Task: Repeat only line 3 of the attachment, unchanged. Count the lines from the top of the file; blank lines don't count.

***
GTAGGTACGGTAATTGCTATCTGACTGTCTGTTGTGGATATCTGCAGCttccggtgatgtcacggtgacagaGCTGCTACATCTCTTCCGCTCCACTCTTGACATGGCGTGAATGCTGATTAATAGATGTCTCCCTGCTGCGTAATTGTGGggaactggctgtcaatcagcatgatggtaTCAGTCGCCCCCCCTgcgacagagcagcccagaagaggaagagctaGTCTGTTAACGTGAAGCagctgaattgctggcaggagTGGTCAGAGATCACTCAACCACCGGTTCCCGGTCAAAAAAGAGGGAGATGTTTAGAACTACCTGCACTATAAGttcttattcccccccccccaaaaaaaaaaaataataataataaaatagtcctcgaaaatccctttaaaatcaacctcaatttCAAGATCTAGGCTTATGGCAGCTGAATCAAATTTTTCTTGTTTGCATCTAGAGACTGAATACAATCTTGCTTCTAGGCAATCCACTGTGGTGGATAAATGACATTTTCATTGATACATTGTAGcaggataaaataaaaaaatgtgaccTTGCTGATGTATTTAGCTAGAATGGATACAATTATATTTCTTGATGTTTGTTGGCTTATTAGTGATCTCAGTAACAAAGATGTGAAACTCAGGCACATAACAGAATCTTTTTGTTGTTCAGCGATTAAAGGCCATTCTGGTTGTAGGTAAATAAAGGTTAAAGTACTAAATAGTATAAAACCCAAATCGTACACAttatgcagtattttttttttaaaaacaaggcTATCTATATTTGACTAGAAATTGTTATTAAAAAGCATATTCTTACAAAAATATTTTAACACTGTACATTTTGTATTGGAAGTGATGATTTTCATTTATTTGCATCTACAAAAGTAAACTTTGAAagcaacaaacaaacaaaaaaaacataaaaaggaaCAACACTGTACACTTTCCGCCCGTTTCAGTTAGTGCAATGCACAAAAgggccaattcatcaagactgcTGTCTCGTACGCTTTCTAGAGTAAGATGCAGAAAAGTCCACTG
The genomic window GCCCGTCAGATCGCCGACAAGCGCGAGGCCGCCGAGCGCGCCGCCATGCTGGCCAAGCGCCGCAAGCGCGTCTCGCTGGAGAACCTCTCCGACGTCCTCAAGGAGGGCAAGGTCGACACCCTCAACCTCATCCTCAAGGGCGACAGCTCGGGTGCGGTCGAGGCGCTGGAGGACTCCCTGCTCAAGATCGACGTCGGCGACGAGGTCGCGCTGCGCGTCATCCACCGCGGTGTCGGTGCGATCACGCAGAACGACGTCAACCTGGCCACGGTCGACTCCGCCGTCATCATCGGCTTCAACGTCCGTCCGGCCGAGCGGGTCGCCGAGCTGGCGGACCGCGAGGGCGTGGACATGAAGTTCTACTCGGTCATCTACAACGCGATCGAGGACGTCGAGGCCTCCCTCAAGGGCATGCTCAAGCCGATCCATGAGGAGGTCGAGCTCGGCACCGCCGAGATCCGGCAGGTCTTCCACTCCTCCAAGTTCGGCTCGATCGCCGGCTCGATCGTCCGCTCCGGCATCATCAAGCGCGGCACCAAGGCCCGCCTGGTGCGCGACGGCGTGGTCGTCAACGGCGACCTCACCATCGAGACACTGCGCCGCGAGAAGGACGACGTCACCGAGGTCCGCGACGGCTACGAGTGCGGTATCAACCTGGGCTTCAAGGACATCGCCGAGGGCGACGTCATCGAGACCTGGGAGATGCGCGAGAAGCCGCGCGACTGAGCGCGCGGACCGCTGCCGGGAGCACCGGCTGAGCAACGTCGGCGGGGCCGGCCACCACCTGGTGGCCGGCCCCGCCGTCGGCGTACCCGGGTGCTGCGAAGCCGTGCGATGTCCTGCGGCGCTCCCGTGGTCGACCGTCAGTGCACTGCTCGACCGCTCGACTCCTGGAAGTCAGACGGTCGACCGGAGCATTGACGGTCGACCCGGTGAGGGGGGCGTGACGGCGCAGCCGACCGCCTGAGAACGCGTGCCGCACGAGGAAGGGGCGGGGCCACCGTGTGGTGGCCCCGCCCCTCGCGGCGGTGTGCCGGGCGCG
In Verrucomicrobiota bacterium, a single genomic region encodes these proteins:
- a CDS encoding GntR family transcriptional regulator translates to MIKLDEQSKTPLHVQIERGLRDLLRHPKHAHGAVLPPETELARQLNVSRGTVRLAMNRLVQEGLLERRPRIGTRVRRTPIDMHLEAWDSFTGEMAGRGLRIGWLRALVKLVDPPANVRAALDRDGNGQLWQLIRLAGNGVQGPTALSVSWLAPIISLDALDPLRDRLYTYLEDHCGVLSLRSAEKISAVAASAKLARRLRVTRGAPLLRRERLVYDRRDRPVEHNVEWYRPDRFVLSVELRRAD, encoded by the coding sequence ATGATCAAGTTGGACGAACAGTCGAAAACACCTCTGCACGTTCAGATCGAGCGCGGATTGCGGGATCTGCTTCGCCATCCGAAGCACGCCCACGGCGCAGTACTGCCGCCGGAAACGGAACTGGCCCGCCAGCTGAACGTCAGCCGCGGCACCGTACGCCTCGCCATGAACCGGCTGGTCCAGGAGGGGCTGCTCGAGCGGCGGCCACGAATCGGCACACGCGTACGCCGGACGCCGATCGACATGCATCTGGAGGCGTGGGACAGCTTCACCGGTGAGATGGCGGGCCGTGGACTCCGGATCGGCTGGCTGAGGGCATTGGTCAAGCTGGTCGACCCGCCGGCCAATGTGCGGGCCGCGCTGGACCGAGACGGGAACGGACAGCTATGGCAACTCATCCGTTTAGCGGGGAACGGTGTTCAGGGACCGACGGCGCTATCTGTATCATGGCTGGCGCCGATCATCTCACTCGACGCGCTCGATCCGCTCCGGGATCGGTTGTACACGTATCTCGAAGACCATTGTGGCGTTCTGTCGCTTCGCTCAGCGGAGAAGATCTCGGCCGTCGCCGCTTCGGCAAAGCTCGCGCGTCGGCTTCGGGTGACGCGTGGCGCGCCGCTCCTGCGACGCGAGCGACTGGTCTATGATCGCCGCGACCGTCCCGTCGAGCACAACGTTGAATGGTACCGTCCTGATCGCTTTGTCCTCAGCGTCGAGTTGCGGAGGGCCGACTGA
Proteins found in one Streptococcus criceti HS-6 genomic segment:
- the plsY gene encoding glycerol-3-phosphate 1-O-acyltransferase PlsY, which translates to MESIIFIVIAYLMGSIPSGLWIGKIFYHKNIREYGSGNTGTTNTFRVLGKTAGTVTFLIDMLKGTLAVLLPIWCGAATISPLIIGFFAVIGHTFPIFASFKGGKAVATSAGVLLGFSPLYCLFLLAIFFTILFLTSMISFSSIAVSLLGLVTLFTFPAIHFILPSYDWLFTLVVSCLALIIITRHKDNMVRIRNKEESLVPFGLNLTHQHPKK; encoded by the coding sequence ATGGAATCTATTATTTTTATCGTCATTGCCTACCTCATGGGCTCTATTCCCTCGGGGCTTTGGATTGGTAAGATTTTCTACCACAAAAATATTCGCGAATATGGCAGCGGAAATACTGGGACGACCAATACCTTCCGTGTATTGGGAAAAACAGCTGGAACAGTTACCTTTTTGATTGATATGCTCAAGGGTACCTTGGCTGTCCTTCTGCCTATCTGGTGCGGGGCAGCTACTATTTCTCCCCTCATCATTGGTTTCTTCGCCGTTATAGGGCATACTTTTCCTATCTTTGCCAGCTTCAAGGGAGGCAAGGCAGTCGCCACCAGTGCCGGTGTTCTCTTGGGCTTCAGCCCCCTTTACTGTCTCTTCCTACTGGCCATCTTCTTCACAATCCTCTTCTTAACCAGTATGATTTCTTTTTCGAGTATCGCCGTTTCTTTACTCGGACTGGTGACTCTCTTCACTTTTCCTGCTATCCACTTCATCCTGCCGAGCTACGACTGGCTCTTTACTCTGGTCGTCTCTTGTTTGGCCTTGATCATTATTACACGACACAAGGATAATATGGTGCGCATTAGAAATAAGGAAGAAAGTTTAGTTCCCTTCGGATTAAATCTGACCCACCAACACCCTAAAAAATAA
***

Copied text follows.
In Verrucomicrobiota bacterium, a single genomic region encodes these proteins: